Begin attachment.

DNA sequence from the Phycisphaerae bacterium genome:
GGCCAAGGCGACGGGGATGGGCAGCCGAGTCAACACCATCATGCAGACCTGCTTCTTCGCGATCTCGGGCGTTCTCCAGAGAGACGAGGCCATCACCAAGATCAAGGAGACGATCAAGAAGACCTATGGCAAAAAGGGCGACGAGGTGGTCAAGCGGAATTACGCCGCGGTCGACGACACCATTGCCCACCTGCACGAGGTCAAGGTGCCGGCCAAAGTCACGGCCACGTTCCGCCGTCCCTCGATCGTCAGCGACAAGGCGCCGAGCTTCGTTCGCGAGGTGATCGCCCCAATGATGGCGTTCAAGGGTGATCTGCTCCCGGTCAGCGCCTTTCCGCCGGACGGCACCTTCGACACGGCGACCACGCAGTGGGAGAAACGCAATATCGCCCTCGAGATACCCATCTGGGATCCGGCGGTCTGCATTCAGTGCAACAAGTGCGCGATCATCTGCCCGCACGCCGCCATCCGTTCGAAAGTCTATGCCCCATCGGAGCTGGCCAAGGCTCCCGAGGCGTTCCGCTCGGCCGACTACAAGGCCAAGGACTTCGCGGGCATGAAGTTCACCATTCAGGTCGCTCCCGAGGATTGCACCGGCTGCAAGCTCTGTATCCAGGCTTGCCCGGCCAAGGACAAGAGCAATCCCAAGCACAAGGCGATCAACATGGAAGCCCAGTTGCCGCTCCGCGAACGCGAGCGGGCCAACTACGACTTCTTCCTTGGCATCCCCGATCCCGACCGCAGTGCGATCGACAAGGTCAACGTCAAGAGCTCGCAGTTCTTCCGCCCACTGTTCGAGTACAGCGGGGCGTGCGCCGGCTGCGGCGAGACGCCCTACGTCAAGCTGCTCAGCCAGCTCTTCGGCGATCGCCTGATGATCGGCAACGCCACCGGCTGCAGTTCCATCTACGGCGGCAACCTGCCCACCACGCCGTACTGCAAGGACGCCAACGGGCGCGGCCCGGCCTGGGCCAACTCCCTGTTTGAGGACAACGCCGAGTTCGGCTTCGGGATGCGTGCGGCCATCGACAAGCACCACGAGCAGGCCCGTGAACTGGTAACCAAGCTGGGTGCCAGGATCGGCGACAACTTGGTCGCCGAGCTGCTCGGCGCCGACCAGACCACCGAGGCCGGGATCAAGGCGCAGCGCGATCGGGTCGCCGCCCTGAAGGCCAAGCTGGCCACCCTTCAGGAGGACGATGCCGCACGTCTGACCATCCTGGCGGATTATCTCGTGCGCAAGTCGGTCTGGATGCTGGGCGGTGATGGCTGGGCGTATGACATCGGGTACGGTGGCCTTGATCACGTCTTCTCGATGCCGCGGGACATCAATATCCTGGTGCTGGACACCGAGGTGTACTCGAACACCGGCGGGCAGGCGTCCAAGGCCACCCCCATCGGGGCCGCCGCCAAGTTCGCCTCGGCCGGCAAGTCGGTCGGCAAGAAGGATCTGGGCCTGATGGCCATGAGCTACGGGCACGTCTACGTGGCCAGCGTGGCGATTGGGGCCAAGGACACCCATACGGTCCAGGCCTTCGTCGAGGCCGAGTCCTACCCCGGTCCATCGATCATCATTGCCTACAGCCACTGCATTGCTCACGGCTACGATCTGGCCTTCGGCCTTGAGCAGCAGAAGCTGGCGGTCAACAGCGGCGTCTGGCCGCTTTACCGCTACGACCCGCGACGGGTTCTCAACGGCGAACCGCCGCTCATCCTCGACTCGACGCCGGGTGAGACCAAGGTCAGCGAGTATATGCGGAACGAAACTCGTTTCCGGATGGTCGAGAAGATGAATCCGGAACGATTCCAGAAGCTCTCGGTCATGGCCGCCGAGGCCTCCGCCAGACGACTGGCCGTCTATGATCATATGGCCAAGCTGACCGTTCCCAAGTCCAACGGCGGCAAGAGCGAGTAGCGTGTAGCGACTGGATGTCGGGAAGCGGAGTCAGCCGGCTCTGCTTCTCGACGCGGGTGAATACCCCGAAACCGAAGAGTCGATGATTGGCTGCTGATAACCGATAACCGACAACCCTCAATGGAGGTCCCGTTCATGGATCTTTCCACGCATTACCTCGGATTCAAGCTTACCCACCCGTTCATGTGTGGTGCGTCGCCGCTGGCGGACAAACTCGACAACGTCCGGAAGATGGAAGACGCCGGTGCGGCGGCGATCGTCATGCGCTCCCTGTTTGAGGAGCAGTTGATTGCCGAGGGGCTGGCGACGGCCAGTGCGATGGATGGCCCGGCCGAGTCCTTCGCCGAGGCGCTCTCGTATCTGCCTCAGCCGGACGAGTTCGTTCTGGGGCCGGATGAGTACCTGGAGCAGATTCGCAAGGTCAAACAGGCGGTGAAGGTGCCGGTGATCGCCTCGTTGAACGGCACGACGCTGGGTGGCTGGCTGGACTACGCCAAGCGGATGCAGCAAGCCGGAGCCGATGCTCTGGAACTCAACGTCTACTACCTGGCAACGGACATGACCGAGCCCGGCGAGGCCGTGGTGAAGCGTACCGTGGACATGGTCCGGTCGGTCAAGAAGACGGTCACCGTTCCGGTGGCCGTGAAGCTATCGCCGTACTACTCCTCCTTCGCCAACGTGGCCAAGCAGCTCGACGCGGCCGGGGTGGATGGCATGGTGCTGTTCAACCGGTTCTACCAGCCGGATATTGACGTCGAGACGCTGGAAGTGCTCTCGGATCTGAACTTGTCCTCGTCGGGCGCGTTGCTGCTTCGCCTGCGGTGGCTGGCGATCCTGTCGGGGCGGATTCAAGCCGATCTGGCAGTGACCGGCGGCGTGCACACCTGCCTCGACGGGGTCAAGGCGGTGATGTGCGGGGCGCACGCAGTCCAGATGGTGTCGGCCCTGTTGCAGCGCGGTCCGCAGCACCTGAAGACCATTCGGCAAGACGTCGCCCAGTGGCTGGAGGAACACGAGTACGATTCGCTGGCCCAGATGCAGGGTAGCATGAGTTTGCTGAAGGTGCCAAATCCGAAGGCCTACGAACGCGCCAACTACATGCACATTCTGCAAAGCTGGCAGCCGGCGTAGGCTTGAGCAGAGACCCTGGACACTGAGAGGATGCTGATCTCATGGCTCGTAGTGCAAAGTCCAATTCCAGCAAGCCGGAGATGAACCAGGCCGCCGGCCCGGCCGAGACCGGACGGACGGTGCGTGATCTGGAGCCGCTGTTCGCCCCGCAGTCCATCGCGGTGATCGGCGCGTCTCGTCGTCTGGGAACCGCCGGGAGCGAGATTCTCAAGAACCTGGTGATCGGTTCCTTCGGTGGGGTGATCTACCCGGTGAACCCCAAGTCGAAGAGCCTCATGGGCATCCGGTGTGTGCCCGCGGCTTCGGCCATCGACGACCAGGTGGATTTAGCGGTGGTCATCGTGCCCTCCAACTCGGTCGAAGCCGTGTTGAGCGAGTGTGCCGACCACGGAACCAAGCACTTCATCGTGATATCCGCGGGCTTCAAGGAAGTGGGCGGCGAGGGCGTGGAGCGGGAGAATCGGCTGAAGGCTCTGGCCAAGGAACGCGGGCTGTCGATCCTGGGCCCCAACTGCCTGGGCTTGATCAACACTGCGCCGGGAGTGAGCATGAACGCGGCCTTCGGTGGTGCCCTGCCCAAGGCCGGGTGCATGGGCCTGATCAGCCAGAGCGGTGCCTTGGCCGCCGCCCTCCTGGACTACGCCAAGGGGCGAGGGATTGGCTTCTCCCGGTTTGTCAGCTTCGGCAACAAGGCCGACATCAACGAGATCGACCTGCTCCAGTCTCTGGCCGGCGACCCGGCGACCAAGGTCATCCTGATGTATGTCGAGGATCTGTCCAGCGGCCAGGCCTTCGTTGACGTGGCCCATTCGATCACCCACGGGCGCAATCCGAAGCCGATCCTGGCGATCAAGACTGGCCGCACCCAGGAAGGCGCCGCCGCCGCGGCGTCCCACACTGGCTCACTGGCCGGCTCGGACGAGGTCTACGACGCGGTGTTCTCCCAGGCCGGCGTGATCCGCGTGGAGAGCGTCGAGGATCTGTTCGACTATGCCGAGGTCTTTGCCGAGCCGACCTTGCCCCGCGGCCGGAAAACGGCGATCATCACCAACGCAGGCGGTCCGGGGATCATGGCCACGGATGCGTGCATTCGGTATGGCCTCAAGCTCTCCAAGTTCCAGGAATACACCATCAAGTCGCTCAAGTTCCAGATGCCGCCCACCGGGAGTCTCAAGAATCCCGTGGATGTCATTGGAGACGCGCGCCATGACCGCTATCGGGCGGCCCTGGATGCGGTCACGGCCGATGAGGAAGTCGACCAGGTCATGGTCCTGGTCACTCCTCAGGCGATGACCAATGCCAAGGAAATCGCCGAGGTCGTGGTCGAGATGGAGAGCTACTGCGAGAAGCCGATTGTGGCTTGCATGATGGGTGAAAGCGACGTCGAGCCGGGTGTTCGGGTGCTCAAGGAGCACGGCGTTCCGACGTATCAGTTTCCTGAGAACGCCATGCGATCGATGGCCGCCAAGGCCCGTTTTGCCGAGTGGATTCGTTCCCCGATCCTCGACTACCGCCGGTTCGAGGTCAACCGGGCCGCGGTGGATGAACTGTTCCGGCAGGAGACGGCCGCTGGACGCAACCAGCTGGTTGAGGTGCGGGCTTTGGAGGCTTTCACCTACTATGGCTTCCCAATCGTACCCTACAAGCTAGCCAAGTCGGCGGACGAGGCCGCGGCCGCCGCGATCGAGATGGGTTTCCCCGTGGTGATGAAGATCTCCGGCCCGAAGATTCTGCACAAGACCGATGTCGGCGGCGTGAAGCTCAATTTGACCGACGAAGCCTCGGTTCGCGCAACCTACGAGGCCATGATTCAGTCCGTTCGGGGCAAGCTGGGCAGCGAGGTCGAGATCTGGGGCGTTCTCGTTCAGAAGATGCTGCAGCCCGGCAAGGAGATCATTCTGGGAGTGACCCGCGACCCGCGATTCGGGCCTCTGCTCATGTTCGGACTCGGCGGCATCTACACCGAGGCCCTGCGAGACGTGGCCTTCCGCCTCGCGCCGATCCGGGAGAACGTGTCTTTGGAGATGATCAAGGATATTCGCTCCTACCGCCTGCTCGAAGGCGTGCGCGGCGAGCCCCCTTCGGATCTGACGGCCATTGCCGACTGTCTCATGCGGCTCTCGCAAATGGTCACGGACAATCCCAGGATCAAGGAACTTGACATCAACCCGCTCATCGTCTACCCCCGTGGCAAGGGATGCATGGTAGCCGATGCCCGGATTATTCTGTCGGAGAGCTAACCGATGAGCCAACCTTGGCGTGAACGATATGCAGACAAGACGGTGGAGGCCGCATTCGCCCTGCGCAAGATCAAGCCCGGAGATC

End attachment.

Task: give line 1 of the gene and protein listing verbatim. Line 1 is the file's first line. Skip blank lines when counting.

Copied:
DNA sequence from the Phycisphaerae bacterium genome: